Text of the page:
Swine flu kills 60 in Mexico, spreads to U.S.

Published 24 April 2009

Sixty people in Mexico have so far died of swine flu, and the World Health organization says the disease has spread to the United States; disease regularly hits pigs but rarely affects humans

A rare outbreak of human swine flu has killed at least sixty people in Mexico and spread to the United States where authorities are on alert, the World Health Organization (WHO) said earlier today. AFP reports that WHO has identified swine influenza as a potential source of a human flu pandemic. Fadela Chaib, a spokeswoman for the UN health agency, said hundreds of cases of suspected swine flu — which regularly hits pigs but rarely affects humans — have been reported in Mexico. “To date there have been some 800 suspected cases with flu-like illness, with 57 deaths in the Mexico City area,” Chaib added.

Twenty four suspected cases and three deaths were also recorded in San Luis Potosi in central Mexico.

Chaib said there are now seven known cases in the southwestern United States in three clusters — five in California and two in Texas. “Meanwhile in Mexico unusual end of season influenza activity began to be noticed at the end of March, peaking in April,” the spokeswoman told journalists. “The virus is being described in the United States as a new subtype of A/H1N1. Mexico so far hasn’t said anything about the virus, what type of virus it is,” said Chaib.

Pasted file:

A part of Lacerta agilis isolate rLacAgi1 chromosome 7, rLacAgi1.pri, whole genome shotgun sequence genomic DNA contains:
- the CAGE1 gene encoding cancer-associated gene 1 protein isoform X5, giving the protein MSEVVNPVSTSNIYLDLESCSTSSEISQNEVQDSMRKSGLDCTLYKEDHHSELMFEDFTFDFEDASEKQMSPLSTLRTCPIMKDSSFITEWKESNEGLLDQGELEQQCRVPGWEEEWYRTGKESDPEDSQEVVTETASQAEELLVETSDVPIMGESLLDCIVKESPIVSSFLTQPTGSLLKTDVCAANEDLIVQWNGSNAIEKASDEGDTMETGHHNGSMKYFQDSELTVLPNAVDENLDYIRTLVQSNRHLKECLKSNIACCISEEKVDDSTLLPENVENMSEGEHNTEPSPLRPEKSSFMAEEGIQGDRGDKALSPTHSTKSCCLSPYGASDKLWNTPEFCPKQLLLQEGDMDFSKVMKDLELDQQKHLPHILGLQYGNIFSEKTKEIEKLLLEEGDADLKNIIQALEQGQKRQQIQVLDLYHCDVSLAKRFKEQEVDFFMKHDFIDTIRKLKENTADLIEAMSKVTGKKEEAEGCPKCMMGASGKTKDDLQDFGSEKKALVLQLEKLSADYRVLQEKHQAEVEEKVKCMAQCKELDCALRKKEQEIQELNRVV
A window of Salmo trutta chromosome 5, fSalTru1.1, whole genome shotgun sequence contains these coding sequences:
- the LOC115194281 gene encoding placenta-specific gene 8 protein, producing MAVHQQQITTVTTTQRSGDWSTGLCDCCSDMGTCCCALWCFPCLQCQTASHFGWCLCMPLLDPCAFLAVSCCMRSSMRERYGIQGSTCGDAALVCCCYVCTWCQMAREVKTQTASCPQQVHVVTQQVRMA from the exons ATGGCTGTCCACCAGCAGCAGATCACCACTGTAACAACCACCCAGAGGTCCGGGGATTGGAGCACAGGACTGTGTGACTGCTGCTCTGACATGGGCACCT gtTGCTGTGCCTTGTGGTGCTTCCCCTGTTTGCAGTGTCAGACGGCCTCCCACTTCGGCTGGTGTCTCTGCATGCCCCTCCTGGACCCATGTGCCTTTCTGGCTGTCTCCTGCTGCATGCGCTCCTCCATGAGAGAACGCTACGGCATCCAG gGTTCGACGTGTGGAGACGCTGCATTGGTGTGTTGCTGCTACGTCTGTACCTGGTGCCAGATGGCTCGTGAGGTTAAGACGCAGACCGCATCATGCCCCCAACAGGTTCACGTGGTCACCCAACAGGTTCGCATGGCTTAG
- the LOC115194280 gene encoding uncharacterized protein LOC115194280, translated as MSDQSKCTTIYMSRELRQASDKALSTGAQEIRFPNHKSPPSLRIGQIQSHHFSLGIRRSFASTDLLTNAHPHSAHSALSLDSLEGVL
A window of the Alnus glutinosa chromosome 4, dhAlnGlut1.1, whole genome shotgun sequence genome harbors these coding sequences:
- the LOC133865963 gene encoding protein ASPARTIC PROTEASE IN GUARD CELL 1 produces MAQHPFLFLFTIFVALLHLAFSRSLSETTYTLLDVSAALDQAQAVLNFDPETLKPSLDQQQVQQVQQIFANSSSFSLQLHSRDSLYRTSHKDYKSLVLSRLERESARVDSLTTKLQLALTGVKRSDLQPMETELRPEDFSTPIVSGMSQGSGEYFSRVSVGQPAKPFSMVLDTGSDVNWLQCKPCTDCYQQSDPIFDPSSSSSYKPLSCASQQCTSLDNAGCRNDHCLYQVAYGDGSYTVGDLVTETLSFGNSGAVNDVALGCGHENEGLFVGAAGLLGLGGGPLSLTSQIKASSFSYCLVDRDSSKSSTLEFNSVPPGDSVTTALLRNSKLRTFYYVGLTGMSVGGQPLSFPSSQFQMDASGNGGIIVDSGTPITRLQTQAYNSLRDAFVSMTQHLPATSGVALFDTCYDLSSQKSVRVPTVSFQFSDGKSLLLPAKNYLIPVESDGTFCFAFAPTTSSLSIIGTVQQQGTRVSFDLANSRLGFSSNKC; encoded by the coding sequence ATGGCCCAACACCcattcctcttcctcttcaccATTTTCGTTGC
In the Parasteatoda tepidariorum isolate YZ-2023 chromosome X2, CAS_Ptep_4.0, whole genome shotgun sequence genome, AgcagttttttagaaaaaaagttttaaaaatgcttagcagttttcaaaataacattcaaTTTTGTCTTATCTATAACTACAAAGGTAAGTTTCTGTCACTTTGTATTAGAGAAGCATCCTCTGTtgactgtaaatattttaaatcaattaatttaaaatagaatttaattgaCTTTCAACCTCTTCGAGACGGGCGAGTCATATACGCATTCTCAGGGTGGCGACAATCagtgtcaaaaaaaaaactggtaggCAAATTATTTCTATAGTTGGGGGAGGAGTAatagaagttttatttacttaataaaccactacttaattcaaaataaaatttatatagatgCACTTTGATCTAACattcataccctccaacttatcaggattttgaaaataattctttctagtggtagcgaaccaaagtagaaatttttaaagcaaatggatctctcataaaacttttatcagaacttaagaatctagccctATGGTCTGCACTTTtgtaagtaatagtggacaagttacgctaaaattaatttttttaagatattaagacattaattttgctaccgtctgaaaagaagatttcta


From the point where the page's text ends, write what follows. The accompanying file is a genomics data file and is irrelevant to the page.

Most of the Mexican cases were found in healthy young adults with no known record of prior illness. WHO said it was in constant contact with health authorities in the United States and in Mexico.

Human outbreaks of H1N1 swine influenza virus were recorded in the United States in 1976 and 1988, when two deaths were recorded, and in 1986. In 1988 a pregnant woman died after contact with sick pigs according to WHO. In recent years the global focus for a pandemic has shifted to the H5N1 bird flu virus, which has spread from poultry to humans, especially in Asia.